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Widow fights for right to use late husband's sperm to conceive

27 May 2008
Appeared in BioNews 459

A legal fight by a UK woman to have a child using sperm taken from her husband after his death is underway. The case highlights the need for regulatory clarity on the issue, which first came to prominence in 1995 when Diane Blood won the right to conceive using sperm from her comatose spouse.

Doctors were allowed to harvest the sperm as the unnamed 42-year old woman and her husband, from Twickenham. London, had just begun fertility treatment, a judge ruled. However, the Human Fertilisation and Embryology Authority (HFEA) are questioning the legality of the sperm extraction process. The law currently requires the man's written consent, although a gynaecologist has confirmed that the couple were seeking fertility treatment before the man's death. 'Had the husband had the opportunity to give consent in writing, it is clear from the overwhelming evidence that he would have done so', said David Josiah-Lake, the solicitor representing the woman.

In Diane Blood's case, she was eventually permitted to undergo treatment abroad when the HFEA lifted its ban on the export of human gametes. She now has two children. She supports the current applicant, saying: 'If the couple were engaged on a joint venture to have a child and there is evidence from a conversation that the deceased would have wished the surviving partner to continue with that notwithstanding his death, then I see no need for that consent to be in writing. I cannot imagine life without my children. They bring joy to a great many people including my late husband's family'.

Vincent Cable, the widow's local Liberal Democrat MP, submitted an amendment to the Human Fertilisation and Embryology Bill, currently passing through parliament, which would allow the use of sperm in such cases in the UK, removing complications surrounding cross-border fertility treatments. He additionally proposed that a consultant's confirmation of the deceased's intention to have children should be sufficient evidence of consent.

'This amendment is quite narrowly drawn but would deal with a small number of specific cases where it is a woman's right to have a child by her partner. In this case the couple were already embarking on fertility treatment and it was clear her husband had it in mind to support her having a child in this way, so she could have a stronger case than Mrs Blood', said Cable.

The widow hopes that the HFEA will allow her to use her late husband's sperm to conceive a brother or sister for their only daughter. The HFEA said that they could not comment on the case as it was before court.

Widow fights for right to use sperm taken from dead husband
The Guardian |  19 May 2008
Widow launches legal fight for child using husband's sperm
The Daily Telegraph |  20 May 2008
13 November 2017 - by BioNews 
This film documents a Progress Educational Trust/University of Sheffield event which marked 20 years since widow Diane Blood won the legal right to conceive a child using the sperm of her deceased husband...
14 April 2009 - by Antony Starza-Allen 
The mother of a 21-year old Texan man who died following a fight outside a bar has obtained a court ruling in her favour allowing her to collect sperm from her son's body post-mortem. Nikolas Colton Evans died last March but although his mother had already...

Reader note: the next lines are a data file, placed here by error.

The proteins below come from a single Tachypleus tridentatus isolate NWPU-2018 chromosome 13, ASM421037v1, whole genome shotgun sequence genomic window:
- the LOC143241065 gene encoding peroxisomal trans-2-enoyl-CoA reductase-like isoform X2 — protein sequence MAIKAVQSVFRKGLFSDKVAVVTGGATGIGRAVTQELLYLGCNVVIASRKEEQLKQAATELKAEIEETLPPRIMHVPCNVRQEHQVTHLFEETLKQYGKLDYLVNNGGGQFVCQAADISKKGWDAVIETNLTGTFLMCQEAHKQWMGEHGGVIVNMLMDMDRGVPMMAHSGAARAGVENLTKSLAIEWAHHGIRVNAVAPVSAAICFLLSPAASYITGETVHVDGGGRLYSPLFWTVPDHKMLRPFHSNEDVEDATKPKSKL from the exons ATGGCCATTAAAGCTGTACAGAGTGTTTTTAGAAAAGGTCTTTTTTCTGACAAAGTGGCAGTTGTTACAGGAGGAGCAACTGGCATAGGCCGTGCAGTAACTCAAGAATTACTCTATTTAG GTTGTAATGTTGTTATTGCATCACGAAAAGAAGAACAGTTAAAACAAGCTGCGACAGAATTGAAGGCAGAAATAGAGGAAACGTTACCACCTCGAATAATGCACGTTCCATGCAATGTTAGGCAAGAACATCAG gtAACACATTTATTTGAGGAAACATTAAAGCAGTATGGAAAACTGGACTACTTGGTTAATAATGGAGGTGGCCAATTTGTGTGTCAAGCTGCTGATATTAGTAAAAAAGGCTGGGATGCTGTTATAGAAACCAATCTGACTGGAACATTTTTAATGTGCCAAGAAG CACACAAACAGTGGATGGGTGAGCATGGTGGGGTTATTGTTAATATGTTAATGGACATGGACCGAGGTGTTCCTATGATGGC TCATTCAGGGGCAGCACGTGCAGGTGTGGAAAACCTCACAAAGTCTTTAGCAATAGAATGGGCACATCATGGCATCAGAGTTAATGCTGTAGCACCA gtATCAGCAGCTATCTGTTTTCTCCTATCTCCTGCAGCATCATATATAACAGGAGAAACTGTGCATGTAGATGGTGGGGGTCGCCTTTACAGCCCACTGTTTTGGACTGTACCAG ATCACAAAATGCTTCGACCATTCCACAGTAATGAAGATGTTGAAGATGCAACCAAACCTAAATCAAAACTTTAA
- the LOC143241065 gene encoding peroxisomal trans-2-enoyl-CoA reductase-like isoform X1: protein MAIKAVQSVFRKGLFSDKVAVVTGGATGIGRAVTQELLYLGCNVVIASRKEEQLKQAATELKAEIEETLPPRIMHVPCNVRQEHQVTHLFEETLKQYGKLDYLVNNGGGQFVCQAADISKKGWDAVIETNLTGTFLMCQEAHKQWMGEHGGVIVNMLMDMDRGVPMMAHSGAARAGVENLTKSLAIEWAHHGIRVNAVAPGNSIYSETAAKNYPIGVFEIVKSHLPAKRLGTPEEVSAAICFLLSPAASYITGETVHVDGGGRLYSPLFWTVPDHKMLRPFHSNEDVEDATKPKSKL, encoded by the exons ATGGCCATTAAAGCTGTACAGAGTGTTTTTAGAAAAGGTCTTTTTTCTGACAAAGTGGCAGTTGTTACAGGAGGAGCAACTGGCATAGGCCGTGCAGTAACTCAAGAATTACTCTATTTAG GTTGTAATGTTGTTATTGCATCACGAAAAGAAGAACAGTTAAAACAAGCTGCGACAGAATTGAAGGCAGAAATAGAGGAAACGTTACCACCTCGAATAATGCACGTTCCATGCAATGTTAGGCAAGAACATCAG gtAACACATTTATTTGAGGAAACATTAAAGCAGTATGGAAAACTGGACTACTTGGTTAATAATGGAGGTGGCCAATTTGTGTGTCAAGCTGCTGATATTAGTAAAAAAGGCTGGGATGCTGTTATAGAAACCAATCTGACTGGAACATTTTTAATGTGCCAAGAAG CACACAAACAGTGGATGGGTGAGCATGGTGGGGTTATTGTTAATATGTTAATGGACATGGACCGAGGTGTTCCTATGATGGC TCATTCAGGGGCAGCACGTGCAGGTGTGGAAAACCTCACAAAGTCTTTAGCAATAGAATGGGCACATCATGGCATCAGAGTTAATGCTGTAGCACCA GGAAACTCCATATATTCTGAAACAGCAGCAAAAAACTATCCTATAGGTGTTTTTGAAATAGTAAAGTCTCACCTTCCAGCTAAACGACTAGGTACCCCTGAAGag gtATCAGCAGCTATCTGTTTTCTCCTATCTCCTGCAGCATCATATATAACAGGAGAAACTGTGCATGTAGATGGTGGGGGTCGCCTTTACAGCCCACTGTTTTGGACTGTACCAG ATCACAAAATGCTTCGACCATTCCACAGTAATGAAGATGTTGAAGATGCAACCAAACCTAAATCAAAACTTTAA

13 October 2008 - by MacKenna Roberts 
The UK's High Court has ruled that it may have been unlawful for a widow to have removed her dead husband's sperm. Despite UK law requiring valid written consent for the storage and use of sperm, the 42-year-old widow obtained emergency Court permission to have sperm...
13 October 2008 - by Diane Blood 
This past week there have been reports of a case similar to the court case I won against the Human Fertilisation and Embryology Authority (HFEA) in 1997 (1,2,3). A woman was unexpectedly widowed when her husband underwent a routine minor operation in June 2007. Six days before that the couple...
29 January 2007 - by Katy Sinclair 
By Katy Sinclair: After a four-year battle, an Israeli court has ruled in favour of a family campaigning for the right to use their dead son's sperm in order to inseminate a women that he never knew. Soldier Keivan Cohen was shot dead in Gaza in 2002. His mother, Rachel...
13 February 2006 - by Diane Blood 
A recent report from the Human Genetics Commission (HGC) - the UK government's advisory body on genetics - 'Making Babies: Reproductive decisions and genetic technologies' is the latest in a string of reports designed to help the UK form new legislation on assisted reproduction. I was deeply concerned to read of this...
19 July 2004 - by BioNews 
A British woman is pregnant with her husband's child two years after he died from lung cancer. Diana Scott, who is 44 years old, was implanted with IVF embryos created using her late husband's sperm, which had been in frozen storage since before his death. The couple had been trying...
17 November 2003 - by BioNews 
Women in Israel will be able to harvest the sperm of their dead husbands, even if the men had not given their prior consent. But the new guidelines, released last week, also say that a widow will not be able to claim the sperm if the husband had clearly indicated...
31 March 2003 - by BioNews 
Diane Blood, the British woman who made legal history by fighting to have a baby using her late husband Stephen's sperm, and who last month won a court battle against the Government to have him named as the legal father, is another step closer to her goal. She has been...
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